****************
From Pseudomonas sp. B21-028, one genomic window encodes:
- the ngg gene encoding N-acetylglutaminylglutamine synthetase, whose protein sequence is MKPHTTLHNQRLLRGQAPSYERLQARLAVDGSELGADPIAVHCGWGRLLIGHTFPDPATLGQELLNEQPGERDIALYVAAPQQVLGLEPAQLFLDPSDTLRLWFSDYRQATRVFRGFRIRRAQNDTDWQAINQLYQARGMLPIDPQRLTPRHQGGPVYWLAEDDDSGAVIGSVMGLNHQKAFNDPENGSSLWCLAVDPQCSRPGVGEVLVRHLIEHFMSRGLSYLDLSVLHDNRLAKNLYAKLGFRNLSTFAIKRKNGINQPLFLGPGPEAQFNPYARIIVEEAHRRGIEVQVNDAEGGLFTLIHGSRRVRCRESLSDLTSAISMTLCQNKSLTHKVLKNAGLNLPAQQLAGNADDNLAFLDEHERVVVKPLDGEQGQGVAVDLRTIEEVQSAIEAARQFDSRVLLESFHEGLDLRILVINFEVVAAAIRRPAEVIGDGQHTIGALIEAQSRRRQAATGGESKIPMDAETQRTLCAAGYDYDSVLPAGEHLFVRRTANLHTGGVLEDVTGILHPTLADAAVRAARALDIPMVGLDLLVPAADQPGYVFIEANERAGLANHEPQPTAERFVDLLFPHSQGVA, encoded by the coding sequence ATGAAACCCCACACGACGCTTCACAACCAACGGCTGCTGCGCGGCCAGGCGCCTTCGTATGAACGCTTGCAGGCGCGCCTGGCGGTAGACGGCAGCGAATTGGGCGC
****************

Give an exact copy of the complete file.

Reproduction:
From Pseudomonas sp. B21-028, one genomic window encodes:
- the ngg gene encoding N-acetylglutaminylglutamine synthetase, whose protein sequence is MKPHTTLHNQRLLRGQAPSYERLQARLAVDGSELGADPIAVHCGWGRLLIGHTFPDPATLGQELLNEQPGERDIALYVAAPQQVLGLEPAQLFLDPSDTLRLWFSDYRQATRVFRGFRIRRAQNDTDWQAINQLYQARGMLPIDPQRLTPRHQGGPVYWLAEDDDSGAVIGSVMGLNHQKAFNDPENGSSLWCLAVDPQCSRPGVGEVLVRHLIEHFMSRGLSYLDLSVLHDNRLAKNLYAKLGFRNLSTFAIKRKNGINQPLFLGPGPEAQFNPYARIIVEEAHRRGIEVQVNDAEGGLFTLIHGSRRVRCRESLSDLTSAISMTLCQNKSLTHKVLKNAGLNLPAQQLAGNADDNLAFLDEHERVVVKPLDGEQGQGVAVDLRTIEEVQSAIEAARQFDSRVLLESFHEGLDLRILVINFEVVAAAIRRPAEVIGDGQHTIGALIEAQSRRRQAATGGESKIPMDAETQRTLCAAGYDYDSVLPAGEHLFVRRTANLHTGGVLEDVTGILHPTLADAAVRAARALDIPMVGLDLLVPAADQPGYVFIEANERAGLANHEPQPTAERFVDLLFPHSQGVA, encoded by the coding sequence ATGAAACCCCACACGACGCTTCACAACCAACGGCTGCTGCGCGGCCAGGCGCCTTCGTATGAACGCTTGCAGGCGCGCCTGGCGGTAGACGGCAGCGAATTGGGCGC